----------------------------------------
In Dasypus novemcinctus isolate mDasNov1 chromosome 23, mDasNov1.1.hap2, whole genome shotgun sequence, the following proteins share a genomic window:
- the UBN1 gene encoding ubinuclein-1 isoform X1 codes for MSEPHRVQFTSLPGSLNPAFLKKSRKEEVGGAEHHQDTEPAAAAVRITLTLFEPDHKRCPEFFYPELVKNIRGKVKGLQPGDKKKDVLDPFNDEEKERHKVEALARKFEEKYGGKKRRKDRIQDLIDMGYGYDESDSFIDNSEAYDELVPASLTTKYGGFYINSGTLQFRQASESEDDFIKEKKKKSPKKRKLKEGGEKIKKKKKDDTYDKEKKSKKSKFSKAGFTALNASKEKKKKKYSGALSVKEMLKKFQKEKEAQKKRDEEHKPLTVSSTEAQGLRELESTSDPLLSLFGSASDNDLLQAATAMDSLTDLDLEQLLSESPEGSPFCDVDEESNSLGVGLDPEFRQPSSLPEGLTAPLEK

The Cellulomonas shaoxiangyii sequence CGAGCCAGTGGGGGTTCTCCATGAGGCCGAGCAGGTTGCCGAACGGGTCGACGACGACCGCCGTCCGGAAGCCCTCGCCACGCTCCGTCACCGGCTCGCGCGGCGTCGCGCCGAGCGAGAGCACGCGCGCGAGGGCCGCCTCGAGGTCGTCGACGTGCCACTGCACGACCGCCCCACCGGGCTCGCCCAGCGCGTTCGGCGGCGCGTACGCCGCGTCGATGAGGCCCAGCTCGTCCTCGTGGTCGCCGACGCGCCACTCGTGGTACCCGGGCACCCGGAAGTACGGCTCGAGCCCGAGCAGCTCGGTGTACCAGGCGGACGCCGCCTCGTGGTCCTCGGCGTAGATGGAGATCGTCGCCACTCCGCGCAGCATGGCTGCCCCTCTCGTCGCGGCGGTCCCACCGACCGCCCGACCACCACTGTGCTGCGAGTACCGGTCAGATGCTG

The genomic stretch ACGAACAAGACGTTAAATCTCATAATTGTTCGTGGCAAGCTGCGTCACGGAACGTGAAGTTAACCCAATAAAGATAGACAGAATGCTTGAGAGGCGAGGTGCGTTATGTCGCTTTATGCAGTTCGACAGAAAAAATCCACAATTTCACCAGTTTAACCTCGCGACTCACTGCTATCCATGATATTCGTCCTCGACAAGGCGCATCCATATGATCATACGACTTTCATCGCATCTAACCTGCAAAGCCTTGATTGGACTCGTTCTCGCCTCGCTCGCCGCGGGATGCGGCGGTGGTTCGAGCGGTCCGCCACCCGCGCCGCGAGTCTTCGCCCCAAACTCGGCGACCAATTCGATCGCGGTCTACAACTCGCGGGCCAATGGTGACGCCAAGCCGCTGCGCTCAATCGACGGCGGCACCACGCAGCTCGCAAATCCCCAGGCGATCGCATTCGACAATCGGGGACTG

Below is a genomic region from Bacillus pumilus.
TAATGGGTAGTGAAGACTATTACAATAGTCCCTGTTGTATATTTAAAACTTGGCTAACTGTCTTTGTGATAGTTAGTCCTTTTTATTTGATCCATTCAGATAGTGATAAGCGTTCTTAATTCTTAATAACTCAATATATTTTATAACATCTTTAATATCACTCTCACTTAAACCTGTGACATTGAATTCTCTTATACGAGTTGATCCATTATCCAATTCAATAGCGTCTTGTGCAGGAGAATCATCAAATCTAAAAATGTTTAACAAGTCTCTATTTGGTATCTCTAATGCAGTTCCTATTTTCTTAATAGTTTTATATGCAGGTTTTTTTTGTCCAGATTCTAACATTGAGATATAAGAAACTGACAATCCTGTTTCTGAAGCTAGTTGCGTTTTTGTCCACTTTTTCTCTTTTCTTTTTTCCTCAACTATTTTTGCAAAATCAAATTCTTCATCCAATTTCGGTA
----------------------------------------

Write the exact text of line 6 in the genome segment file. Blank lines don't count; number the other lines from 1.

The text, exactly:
TAATGGGTAGTGAAGACTATTACAATAGTCCCTGTTGTATATTTAAAACTTGGCTAACTGTCTTTGTGATAGTTAGTCCTTTTTATTTGATCCATTCAGATAGTGATAAGCGTTCTTAATTCTTAATAACTCAATATATTTTATAACATCTTTAATATCACTCTCACTTAAACCTGTGACATTGAATTCTCTTATACGAGTTGATCCATTATCCAATTCAATAGCGTCTTGTGCAGGAGAATCATCAAATCTAAAAATGTTTAACAAGTCTCTATTTGGTATCTCTAATGCAGTTCCTATTTTCTTAATAGTTTTATATGCAGGTTTTTTTTGTCCAGATTCTAACATTGAGATATAAGAAACTGACAATCCTGTTTCTGAAGCTAGTTGCGTTTTTGTCCACTTTTTCTCTTTTCTTTTTTCCTCAACTATTTTTGCAAAATCAAATTCTTCATCCAATTTCGGTA